This drawing is from the most recent episode of “Gettin’ Sketchy” with artists Ashley Bane Hurst and Matt Fussell. One of the biggest challenges was making an initial sketch with graphite on black paper. We were working from a very small reference photo, and it was almost impossible to see the details on this bug.
So, I just followed along the best I could. The project gave me an opportunity to learn about and use a negative drawing technique. The negative areas were the legs, the antennae, and the shadow beneath the bug. These were made by drawing around the shapes with white.
By creating this sketch on black paper with a white colored pencil, we were also practicing reverse drawing.
While negative drawing and reverse drawing are similar and are often confused, there are differences between the two methods.
- Negative drawing is a process of “drawing without drawing”. In other words, we create shapes not by drawing them, but by drawing around them.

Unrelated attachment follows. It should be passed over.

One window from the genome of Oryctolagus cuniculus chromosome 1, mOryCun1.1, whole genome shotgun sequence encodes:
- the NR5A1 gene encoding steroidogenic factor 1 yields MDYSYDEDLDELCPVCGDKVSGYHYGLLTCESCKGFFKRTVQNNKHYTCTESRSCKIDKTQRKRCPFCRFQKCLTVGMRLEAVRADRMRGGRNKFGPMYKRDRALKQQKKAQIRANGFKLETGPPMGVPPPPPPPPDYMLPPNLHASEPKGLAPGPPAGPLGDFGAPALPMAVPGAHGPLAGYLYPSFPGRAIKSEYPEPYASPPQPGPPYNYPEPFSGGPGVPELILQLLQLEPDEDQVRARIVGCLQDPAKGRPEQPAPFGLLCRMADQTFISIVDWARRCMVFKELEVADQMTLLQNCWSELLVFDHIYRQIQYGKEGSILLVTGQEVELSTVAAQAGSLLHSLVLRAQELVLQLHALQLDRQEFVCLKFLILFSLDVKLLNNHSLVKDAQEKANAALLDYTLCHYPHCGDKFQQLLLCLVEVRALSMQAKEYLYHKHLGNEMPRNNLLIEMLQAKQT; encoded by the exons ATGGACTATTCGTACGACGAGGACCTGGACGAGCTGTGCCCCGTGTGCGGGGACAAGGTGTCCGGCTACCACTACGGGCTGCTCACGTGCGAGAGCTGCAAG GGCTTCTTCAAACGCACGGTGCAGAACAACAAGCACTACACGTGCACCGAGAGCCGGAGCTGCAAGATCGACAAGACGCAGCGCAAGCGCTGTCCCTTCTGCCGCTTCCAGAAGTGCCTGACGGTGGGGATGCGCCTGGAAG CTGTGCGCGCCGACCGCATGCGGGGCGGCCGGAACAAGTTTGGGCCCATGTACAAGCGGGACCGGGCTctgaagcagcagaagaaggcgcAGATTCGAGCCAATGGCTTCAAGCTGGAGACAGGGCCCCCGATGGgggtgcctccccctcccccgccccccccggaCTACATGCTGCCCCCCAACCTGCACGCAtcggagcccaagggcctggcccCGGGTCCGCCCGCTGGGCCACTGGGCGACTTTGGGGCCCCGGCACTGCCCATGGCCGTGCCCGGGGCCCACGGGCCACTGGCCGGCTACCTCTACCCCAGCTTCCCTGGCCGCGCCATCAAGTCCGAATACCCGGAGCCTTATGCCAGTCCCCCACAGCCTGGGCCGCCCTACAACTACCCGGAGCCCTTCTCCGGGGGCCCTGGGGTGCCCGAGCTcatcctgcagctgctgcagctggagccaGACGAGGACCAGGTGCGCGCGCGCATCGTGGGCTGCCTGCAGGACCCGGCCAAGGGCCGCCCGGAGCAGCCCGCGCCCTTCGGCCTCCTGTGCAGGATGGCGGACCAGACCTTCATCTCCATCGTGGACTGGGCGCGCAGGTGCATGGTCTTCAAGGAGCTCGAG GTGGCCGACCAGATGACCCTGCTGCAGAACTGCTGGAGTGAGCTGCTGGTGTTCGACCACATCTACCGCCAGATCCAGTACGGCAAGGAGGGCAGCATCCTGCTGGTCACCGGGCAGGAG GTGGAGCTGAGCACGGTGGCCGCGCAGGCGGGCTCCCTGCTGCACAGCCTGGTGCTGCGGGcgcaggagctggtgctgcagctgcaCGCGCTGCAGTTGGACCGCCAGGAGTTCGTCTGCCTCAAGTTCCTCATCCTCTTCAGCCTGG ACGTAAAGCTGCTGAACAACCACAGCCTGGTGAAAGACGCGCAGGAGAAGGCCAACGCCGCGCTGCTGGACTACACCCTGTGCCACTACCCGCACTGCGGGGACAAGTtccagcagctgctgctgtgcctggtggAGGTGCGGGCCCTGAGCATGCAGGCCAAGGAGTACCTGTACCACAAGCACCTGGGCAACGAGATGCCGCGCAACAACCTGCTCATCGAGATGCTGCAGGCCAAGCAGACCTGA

- Reverse drawing refers to a reversal of our usual black-on-white procedure. Instead of making black marks on white paper, we turn things around and make white marks on black paper.
This “gold bug” makes use of both techniques in some ways, yet unlike true “reverse drawing”, it also uses color. In addition to the white colored pencil used to “draw around” the features of the bug, I also used an orange pencil. This is what gives the bug its shimmery “golden” color. In places, I also did a bit of burnishing with a colorless blender.
Ashley finished his sketch with an application of white tempera paint to emphasize the white markings on the bug. I didn’t worry about that. I was happy enough to have completed the bug — another beetle, I believe — and the quick forty-five minute project was a lot of fun, especially because the techniques used were a bit out of the ordinary.
So, the next time you’re looking for a way to “shake up” your usual drawing routine, why not practice one or both of the techniques used here? To provide further explanation on the differences, here are a few illustrations.
Both techniques are helpful in improving our drawing skills. Each requires us to look at our subject in a slightly different way and to approach the drawing process from a very different point of view.